The [Wednesday] Papers
The most ubiquitous headline in the wake of the Koschman report's release on Tuesday seems to have been variations on the theme that "Daley, Family Did Not Try To Influence Koschman Case."
At least in that last example, from the Tribune, the second paragraph noted that "[Special prosecutor Dan] Webb's exhaustive examination of the April 2004 death of David Koschman found that the involvement of Daley's nephew, Richard 'R.J.' Vanecko, colored the initial investigation and a later probe by Chicago police and Cook County prosecutors."
And the third paragraph noted that "There was evidence of city officials closely monitoring the progress of the investigation even as Koschman lay comatose in a hospital and - seven years later - scrambling to exercise damage control when the Chicago Sun-Times started asking questions."
In other words, what the report really shows is that the very reason the Koschman case was bungled almost beyond belief was because of R.J. Vanecko's family - the Daleys.
"What's very clear as you read this report is that no phone call needed to be made," Koschman lawyer Locke Bowman told reporters after the report's release. "Very early on, the Chicago Police Department, whether by intuition or by experience of the realities of life in Cook County and the city of Chicago, got the message that this was no ordinary case."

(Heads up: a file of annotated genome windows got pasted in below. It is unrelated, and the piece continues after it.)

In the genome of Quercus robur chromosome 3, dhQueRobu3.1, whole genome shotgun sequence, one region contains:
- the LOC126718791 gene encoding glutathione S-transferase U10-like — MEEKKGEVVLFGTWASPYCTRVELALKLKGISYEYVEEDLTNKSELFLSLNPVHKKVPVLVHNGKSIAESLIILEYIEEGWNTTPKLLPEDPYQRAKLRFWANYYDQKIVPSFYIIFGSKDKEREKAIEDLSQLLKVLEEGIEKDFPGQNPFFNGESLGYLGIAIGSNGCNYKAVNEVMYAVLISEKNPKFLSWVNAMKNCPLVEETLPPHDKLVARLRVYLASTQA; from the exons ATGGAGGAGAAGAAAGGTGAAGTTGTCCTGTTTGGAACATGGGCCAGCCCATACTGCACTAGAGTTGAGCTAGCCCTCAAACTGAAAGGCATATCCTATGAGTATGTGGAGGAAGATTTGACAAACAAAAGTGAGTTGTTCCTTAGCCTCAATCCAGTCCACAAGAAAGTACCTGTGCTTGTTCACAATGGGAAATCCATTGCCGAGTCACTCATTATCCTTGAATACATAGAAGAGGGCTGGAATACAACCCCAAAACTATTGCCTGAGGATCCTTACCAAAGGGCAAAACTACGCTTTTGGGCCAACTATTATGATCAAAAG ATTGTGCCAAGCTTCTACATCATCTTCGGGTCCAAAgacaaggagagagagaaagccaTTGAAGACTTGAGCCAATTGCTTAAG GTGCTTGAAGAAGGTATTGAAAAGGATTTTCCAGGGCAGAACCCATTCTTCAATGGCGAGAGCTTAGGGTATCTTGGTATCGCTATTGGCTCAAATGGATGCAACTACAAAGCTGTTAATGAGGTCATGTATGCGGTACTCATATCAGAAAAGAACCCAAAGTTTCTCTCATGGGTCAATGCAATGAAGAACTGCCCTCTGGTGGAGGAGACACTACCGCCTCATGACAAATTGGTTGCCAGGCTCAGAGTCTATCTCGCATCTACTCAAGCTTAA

An examination of the report - and I'm only halfway through it - bears out Bowman's sentiment, and makes mincemeat of the notion that Daley didn't influence the case. He may not have made a phone call - did he ever "make the phone call" while presiding over a City Hall where corruption was encoded in its very DNA? - but he (and his family) created a culture that, in the least, made it very clear that protecting the Daleys was Job 1 in this town, and anyone who violated that premise would face their wrath.
From the report:
"[Det. Ronald] Yawger recalled this 2004 meeting with Ms. Koschman (and her attorney). According to Yawger, during the meeting he explained to Ms. Koschman and her attorney that CPD knew who the offender was, but that CPD could not 'get him charged.' Furthermore, Yawger recalled that he could not provide Ms. Koschman or her lawyer the name of the offender (Vanecko), because the offender had not been charged or identified by witnesses. However, Yawger told the [city's inspector general's office] in 2011 that he did inform Ms. Koschman and her attorney that the offender was a 'pretty prominent figure' and 'not a regular guy walking down the street.'"